Qualcomm Taps Intel To Build Next-Gen Snapdragon Chips On Its 20A Process Tech
Intel has already lined up some pretty big customers for its cutting edge 20A process technology, which will introduce new transistor architecture and interconnect technologies when it arrives in the first half of 2024. One of those customers is Qualcomm—it plans to leverage Intel's 20A technology for future Snapdragon system-on-chip (SoC) designs.
In case you missed it, Intel outlined a number of new and interesting details about the company's IDM 2.0 strategy, during yesterday's Intel Accelerated webcast. Intel CEO Pat Gelsinger and Dr. Ann Kelleher, SVP and general manager of technology development, laid it all out on the line, talking about Intel's new node naming scheme and future technologies.
We won't rehash every single detail in this article, but at a glance, here's a look at how Intel is now labeling its nodes...
Intel has long contended that nanometer measurements do not tell the whole story, and that is true. When comparing nodes from two different manufacturers, there are multiple factors at play, and this new naming scheme is an attempt to bring some clarity to the situation.
The current 10nm SuperFin process retains its name, but everything after that is getting rebranded, starting with Intel's 10nm Enhanced SuperFin—that is now called Intel 7, and it is what underpins Alder Lake.
Looking further steps down the line, we see 'Intel 20A' on the roadmap as Intel moves into the angstrom era (an angstrom is equal to a unit of length of one hundred-millionth of a centimeter). Intel is promising breakthrough innovations with 20A, such as a new RibbonFET transistor architecture and PowerVia delivery system.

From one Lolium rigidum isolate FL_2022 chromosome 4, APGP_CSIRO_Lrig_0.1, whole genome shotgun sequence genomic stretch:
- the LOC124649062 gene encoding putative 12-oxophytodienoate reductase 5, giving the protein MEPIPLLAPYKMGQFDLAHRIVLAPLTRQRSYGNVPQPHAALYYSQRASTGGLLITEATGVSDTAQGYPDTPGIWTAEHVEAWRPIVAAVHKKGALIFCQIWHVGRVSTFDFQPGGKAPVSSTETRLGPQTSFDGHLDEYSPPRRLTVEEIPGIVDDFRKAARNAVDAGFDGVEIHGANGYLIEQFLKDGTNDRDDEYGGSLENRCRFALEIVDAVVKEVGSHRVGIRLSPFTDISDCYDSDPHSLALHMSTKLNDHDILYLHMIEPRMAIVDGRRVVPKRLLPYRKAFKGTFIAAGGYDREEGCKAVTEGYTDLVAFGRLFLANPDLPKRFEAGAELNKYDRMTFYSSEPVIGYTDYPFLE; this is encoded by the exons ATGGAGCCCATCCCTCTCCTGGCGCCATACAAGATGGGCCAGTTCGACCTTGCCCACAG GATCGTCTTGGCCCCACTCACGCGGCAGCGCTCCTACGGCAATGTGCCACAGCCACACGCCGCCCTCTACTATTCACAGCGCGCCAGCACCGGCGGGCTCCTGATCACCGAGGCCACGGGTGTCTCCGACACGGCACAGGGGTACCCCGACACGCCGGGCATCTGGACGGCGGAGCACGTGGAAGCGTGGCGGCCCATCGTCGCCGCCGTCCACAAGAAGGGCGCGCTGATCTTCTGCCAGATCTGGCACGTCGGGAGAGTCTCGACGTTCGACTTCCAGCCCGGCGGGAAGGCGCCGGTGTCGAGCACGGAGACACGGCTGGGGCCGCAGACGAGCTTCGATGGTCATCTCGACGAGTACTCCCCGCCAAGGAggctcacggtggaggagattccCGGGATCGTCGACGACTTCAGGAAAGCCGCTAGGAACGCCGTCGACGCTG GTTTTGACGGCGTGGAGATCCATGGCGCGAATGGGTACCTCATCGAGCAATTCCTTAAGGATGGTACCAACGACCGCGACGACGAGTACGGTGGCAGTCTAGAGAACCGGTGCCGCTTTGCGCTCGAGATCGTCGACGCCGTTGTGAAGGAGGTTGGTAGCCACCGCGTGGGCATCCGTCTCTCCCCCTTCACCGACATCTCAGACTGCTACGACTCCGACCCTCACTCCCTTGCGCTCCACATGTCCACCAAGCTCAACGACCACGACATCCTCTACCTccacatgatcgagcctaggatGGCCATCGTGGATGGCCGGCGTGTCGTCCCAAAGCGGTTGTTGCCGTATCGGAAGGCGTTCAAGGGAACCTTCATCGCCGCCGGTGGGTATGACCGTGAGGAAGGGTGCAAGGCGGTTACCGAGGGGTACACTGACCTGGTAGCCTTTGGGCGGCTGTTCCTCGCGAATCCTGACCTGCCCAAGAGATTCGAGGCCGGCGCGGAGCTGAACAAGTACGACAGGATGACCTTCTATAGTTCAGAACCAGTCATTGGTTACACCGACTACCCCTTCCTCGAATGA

This is what Qualcomm will design future Snapdragon chips around.
"Qualcomm is excited about the breakthrough RibbonFET and PowerVia technologies coming in Intel 20A. We're also pleased to have another leading-edge foundry partner enabled by IFS that will help the US fabless industry to bring its products to an onshore manufacturing site," Qualcomm president and CEO Cristiano Amon said in a statement.
Like AMD, Apple, and many others, Qualcomm is a fabless operation, meaning it does not actually manufacture its own silicon. Instead, it designs the chips, and then taps various foundries to crank out wafers built to specification. TSMC has been the go-to foundry, for the most part, though Qualcomm has also sourced semiconductors from Samsung. And of course Globalfoundries is another chip maker, which was spun out of AMD many years ago (incidentally, it's rumored Intel is mulling a $30 billion buyout offer for Globalfoundries).
Intel is chasing parity in the foundry space, in terms of advanced process nodes, and is looking to regain leadership. Qualcomm is already enamored with what Intel 20A brings to the table. Same goes for Amazon, the other major customer Intel announced. Amazon will inject processors based on Intel 20A into its data centers, whereas Qualcomm will put them into chips bound for consumer devices.
It will be several years before this materializes, but we're excited to see what Snapdragon parts based on Intel 20A will be capable of when they finally do materialize.